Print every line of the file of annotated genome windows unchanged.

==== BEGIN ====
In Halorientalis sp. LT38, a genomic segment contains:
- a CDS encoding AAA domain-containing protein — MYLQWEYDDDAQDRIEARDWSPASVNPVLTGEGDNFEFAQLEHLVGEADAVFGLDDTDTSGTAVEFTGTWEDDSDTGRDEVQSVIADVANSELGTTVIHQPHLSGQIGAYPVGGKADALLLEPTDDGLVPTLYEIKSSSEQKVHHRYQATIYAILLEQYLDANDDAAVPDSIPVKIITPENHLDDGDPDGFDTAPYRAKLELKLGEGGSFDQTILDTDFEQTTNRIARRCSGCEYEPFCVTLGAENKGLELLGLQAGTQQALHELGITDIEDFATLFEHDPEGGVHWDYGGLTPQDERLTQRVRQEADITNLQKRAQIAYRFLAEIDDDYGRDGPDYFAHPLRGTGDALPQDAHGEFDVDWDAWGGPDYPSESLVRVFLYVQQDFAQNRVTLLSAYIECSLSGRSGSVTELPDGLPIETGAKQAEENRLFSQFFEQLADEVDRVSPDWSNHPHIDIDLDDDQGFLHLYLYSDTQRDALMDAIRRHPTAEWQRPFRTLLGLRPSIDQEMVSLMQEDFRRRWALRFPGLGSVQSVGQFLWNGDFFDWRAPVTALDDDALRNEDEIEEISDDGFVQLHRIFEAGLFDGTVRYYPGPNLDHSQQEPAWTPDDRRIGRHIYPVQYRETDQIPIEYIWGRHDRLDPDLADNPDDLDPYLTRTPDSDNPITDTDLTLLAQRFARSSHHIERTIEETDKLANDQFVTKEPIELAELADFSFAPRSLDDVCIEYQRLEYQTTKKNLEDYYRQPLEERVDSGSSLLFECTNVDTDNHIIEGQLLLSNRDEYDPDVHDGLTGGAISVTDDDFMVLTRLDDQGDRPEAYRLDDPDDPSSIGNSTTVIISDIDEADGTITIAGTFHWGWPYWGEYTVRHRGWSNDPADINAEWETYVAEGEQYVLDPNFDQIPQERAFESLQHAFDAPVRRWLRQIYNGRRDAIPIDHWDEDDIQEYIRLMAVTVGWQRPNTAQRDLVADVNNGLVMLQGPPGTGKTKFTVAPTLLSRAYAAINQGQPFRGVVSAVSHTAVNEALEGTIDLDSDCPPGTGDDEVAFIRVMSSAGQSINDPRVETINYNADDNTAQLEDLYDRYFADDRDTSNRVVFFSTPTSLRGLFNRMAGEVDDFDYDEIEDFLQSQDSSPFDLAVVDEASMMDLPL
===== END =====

In Halorientalis sp. LT38, a genomic segment contains:
- a CDS encoding AAA domain-containing protein — MYLQWEYDDDAQDRIEARDWSPASVNPVLTGEGDNFEFAQLEHLVGEADAVFGLDDTDTSGTAVEFTGTWEDDSDTGRDEVQSVIADVANSELGTTVIHQPHLSGQIGAYPVGGKADALLLEPTDDGLVPTLYEIKSSSEQKVHHRYQATIYAILLEQYLDANDDAAVPDSIPVKIITPENHLDDGDPDGFDTAPYRAKLELKLGEGGSFDQTILDTDFEQTTNRIARRCSGCEYEPFCVTLGAENKGLELLGLQAGTQQALHELGITDIEDFATLFEHDPEGGVHWDYGGLTPQDERLTQRVRQEADITNLQKRAQIAYRFLAEIDDDYGRDGPDYFAHPLRGTGDALPQDAHGEFDVDWDAWGGPDYPSESLVRVFLYVQQDFAQNRVTLLSAYIECSLSGRSGSVTELPDGLPIETGAKQAEENRLFSQFFEQLADEVDRVSPDWSNHPHIDIDLDDDQGFLHLYLYSDTQRDALMDAIRRHPTAEWQRPFRTLLGLRPSIDQEMVSLMQEDFRRRWALRFPGLGSVQSVGQFLWNGDFFDWRAPVTALDDDALRNEDEIEEISDDGFVQLHRIFEAGLFDGTVRYYPGPNLDHSQQEPAWTPDDRRIGRHIYPVQYRETDQIPIEYIWGRHDRLDPDLADNPDDLDPYLTRTPDSDNPITDTDLTLLAQRFARSSHHIERTIEETDKLANDQFVTKEPIELAELADFSFAPRSLDDVCIEYQRLEYQTTKKNLEDYYRQPLEERVDSGSSLLFECTNVDTDNHIIEGQLLLSNRDEYDPDVHDGLTGGAISVTDDDFMVLTRLDDQGDRPEAYRLDDPDDPSSIGNSTTVIISDIDEADGTITIAGTFHWGWPYWGEYTVRHRGWSNDPADINAEWETYVAEGEQYVLDPNFDQIPQERAFESLQHAFDAPVRRWLRQIYNGRRDAIPIDHWDEDDIQEYIRLMAVTVGWQRPNTAQRDLVADVNNGLVMLQGPPGTGKTKFTVAPTLLSRAYAAINQGQPFRGVVSAVSHTAVNEALEGTIDLDSDCPPGTGDDEVAFIRVMSSAGQSINDPRVETINYNADDNTAQLEDLYDRYFADDRDTSNRVVFFSTPTSLRGLFNRMAGEVDDFDYDEIEDFLQSQDSSPFDLAVVDEASMMDLPL